Photo Credit: Werner Scheuermann
German artist Ottmar Hörl's Poisoned Gnome uses the Nazi salute as part of an imagined set of toy action figures.

“Art and science, research and teaching shall be free,” according to Paragraph 3 of Article 5 of the German constitution, reports German radio service Deutsche Welle, asking: But how far can this freedom extend, in a country that only 70 years ago-give or take a year—inflicted slavery and mass murder on the world?

In other words, can you yell Zig Heil in a crowded Germany?

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“The use of symbols of unconstitutional organizations”—of which the Hitler salute is way up there, is an offense under German criminal law. Anyone found guilty of the offense, regulated under Section 86a of the Criminal Code, faces from a fine to three years in jail.

But there’s a paragraph in the same law stating that such behavior is not punishable if it involves art.

I’m sure they were thinking about making WW2 movies, which are just unthinkable without those unconstitutional symbols.

The question of how much art is required to protect how much Nazi will surely be answered today, Thursday, in the District Court of Kassel, where German artist Jonathan Meese is standing trial. The state prosecutor has accused him of raising his arm twice to make a so-called Hitler salute in public.

A painter, sculptor and performance artist, Meese is viewed as one of the most provocative figures of Germany’s contemporary art scene. The salutes of which he is accused were made at the event “Megalomania in the Art World,” organized by the German news magazine Der Spiegel in Kassel in early June. Meese had been invited as an expert on both “art and megalomania.” During the public discussion, he advocated what he termed “the dictatorship of art.”

The judge today will decide, hopefully, whether the art clause applies here, or should the provocative Herr Meese be prosecuted for doing the Nazi.

Meese told Der Spiegel magazine: “Of course I am innocent. What I do on stage and in the name of art is protected by the artistic freedom clause in the German constitution.”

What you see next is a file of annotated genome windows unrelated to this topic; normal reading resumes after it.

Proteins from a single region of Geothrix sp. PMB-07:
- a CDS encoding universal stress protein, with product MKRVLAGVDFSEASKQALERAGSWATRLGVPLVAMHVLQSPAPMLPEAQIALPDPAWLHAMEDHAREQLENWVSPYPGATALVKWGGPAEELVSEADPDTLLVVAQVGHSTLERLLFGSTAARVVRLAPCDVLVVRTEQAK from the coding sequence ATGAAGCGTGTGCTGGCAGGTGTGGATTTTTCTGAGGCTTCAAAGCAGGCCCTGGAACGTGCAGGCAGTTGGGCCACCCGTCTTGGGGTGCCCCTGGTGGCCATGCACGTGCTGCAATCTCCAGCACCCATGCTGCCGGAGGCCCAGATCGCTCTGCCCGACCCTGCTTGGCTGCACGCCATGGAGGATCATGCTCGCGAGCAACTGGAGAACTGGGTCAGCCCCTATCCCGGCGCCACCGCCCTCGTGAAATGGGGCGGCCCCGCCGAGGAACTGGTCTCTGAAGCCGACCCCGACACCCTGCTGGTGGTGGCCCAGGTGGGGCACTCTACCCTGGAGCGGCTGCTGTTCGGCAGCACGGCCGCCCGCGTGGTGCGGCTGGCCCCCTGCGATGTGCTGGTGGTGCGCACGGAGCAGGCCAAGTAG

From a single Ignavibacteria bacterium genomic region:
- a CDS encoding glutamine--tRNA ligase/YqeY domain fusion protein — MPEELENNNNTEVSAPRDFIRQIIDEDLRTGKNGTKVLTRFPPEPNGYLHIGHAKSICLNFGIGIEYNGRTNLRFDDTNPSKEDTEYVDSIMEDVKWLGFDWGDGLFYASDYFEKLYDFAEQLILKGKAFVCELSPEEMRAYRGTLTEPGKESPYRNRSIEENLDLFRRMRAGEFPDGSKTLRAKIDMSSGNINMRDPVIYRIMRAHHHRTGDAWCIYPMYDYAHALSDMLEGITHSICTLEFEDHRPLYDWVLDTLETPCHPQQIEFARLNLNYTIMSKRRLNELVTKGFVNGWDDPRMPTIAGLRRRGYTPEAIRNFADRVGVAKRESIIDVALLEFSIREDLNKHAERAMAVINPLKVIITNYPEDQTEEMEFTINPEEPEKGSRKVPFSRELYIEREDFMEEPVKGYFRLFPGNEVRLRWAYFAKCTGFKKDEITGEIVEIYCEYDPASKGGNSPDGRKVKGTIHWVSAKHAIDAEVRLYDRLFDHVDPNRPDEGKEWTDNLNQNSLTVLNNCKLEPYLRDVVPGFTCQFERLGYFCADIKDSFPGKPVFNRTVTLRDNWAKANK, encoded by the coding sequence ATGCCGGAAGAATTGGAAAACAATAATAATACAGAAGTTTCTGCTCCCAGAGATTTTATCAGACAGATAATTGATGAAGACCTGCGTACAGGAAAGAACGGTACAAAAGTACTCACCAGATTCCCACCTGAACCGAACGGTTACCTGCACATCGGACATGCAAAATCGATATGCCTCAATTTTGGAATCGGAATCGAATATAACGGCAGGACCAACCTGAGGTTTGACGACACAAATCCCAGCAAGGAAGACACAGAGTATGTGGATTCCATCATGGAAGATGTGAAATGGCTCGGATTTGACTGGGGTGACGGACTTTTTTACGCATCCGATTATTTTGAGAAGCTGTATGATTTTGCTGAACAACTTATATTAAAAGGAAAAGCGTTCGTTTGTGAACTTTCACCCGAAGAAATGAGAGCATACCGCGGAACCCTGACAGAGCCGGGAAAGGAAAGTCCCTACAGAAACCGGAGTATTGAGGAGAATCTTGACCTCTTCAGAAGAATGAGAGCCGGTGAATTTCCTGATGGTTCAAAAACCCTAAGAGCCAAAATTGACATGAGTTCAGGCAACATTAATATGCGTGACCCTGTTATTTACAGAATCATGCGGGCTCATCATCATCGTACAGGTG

So, should artists be allowed to employ gestures and symbols that may be hurtful to other people?

“I can say with good reason that what Meese does is absolutely tasteless,” Peter Raue, an attorney and art expert, told DW. “But tastelessness has never been a boundary for artistic freedom. Rather it’s an intrinsic part of art.”

According to Raue, “Meese has a crazy idea. In a nutshell, if everyone can use the Hitler salute, then it’s no longer taboo.”

Come to think of it – not so crazy. Loaded words lose their punch once they become commonly used. I’ve seen this phenomenon since coming to Israel, where the locals are using the F word freely, including on television, not realizing that Americans hearing it being so openly used respond with an involuntary shock. The Israelis are simply unaware of the special, provocative place the word has in Anglo-Saxon culture, and so, here, it has none of the powers it wields in America or England. As a result, I find myself less shocked each time I hear it used on television. So, maybe the best way to free Germans from the mystique of the Zig Heil is to let them do it a lot.

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7 COMMENTS

  1. Please don’t beat me up about this, but I have two points. What was the context of this? Was the intent to be a reference to National Socialism? Also, the “Nazi salute” was not original or exclusive. As a military history buff I can tell you that it’s been used before and since the German Nazi era. The same can be said for the swastika. It had existed as a symbol in various cultures for thousands of years. It had merely been “borrowed” as a symbol by the national socialist movement as they were passing through history. It did not belong to them.

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